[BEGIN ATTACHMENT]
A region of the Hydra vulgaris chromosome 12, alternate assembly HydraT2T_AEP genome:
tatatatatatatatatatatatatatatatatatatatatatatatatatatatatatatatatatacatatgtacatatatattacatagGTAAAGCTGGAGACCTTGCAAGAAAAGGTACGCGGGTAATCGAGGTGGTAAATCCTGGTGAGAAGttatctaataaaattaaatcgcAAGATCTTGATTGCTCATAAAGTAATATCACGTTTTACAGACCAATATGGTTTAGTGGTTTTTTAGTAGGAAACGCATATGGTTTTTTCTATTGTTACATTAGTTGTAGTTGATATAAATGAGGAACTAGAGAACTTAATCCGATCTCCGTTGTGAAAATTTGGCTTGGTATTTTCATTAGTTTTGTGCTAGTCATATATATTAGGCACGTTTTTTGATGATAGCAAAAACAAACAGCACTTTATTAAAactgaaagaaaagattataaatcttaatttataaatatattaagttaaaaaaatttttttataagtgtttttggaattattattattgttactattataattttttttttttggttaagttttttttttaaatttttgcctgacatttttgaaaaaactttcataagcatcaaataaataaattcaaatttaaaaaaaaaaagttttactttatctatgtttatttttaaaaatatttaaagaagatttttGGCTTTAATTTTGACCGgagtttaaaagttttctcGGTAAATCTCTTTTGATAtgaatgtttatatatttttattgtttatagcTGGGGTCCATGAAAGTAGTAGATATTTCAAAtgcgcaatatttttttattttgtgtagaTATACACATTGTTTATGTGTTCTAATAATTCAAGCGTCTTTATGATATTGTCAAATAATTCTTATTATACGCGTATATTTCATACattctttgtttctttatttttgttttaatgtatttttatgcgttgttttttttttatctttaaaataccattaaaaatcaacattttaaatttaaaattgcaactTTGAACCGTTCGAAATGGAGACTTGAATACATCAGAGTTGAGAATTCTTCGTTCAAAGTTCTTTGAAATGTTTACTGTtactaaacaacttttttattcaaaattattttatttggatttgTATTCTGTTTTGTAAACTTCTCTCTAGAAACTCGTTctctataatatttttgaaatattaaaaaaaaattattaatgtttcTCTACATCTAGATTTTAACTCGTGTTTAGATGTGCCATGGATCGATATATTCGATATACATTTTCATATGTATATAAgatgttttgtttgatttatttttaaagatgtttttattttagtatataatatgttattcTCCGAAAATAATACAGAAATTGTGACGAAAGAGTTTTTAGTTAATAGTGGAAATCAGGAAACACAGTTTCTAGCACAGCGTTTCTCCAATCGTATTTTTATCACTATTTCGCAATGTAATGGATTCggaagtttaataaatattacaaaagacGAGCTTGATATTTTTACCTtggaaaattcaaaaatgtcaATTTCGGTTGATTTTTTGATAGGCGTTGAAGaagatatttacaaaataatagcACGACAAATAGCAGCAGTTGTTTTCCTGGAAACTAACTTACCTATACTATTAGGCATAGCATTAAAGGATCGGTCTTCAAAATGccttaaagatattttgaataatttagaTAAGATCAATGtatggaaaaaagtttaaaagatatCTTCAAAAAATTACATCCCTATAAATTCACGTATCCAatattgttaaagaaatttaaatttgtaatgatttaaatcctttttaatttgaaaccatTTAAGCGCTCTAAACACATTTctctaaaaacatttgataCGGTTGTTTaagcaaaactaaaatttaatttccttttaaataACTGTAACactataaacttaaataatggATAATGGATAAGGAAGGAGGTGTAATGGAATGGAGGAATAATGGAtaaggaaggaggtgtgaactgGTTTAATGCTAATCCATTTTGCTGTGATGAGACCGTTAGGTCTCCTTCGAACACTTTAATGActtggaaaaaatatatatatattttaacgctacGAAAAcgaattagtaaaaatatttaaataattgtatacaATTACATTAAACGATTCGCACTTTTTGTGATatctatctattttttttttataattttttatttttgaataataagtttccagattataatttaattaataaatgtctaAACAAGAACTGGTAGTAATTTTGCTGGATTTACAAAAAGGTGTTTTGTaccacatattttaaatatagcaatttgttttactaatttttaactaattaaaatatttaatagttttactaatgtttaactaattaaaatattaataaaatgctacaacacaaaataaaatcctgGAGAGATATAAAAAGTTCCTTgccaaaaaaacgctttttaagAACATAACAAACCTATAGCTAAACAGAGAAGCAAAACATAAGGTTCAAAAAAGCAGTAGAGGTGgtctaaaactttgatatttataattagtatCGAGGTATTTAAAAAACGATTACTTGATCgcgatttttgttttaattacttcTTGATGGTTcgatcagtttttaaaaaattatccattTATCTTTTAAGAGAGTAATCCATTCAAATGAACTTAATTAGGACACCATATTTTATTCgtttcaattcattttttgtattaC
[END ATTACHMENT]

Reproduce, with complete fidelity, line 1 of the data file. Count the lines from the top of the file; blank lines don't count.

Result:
A region of the Hydra vulgaris chromosome 12, alternate assembly HydraT2T_AEP genome: